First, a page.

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Proclamation 4740

By the President of the United States of America
A Proclamation

The Organization for Rehabilitation through Training was founded by Jews in Czarist Russia on April 10, 1880, to give technical instruction to Russian Jews and allow them to enter the industrial workforce for the first time in their history. In the course of the following century, the Organization gradually expanded its scope to include vocational training and technical education for unskilled men and women of many races and religions on several continents.

On its 100th Anniversary, ORT is the largest voluntary, nongovernmental job training program in the world. By providing training in over 100 trades-including transportation, education, engineering, mining, agriculture, hygiene, public health, and commerce-ORT has helped more than two million people in their efforts to overcome poverty.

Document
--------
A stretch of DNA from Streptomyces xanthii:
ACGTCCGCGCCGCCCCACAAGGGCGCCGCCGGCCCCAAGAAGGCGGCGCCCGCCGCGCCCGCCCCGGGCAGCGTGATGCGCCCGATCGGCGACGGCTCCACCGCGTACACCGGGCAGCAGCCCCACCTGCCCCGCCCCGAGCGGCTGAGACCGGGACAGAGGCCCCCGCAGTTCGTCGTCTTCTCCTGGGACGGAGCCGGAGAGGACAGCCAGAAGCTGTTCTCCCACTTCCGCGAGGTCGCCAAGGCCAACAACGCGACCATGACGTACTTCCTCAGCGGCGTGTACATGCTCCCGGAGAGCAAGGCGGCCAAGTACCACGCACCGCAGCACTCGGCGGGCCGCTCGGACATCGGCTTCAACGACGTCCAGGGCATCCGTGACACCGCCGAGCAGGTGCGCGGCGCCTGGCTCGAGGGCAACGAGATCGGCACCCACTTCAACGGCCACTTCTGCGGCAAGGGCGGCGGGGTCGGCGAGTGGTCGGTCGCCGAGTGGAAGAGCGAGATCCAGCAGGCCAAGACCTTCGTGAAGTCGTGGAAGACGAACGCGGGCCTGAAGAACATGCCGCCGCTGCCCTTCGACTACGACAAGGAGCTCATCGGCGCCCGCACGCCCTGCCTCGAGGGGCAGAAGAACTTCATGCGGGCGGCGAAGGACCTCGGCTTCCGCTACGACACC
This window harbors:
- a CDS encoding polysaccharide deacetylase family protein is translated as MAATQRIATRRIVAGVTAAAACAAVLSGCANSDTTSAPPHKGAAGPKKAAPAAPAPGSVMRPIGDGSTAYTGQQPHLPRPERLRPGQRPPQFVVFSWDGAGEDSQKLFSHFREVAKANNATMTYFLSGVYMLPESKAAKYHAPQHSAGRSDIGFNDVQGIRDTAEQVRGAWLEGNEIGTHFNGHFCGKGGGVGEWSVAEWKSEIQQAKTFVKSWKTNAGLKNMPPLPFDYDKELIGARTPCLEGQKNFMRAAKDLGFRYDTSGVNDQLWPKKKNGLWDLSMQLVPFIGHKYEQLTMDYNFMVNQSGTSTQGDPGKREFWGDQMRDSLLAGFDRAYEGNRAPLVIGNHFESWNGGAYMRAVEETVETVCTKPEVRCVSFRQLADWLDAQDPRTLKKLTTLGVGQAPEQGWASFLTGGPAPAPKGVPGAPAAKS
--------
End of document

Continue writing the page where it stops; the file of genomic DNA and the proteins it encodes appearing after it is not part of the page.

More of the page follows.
The Organization has been a thread of hope even under the harshest of circumstances. It continued to function in the Warsaw ghetto until the very morning of the 1943 uprising. Among its other proud achievements, ORT can count the rehabilitation of survivors of Nazi persecution in the DP camps of postwar Europe as well as its recent collaboration with the Agency for International Development on programs to modernize Third World countries during the Decade of Development.

Today, as ORT celebrates its centennial, its basic educational network extends to 24 countries and serves 100,000 students in 700 schools. It has helped to lay foundations of individual pride and self-sufficiency all over the world, and the consistent quality of its performance has been an inspiration and an indispensable aid to progress.

Now, THEREFORE, I, JIMMY CARTER, President of the United States of America, call upon all Americans to join me in observing April 10, 1980, as ORT Centennial Day.

IN WITNESS WHEREOF, I have hereunto set my hand this twenty-eighth day of March in the year of our Lord nineteen hundred and eighty, and of the Independence of the United States of America the two hundred and fourth.


[Filed with the Office of the Federal Register, 2:32 p.m., March 28, 1980]

This work is in the public domain in the United States because it is a work of the United States federal government (see 17 U.S.C. 105).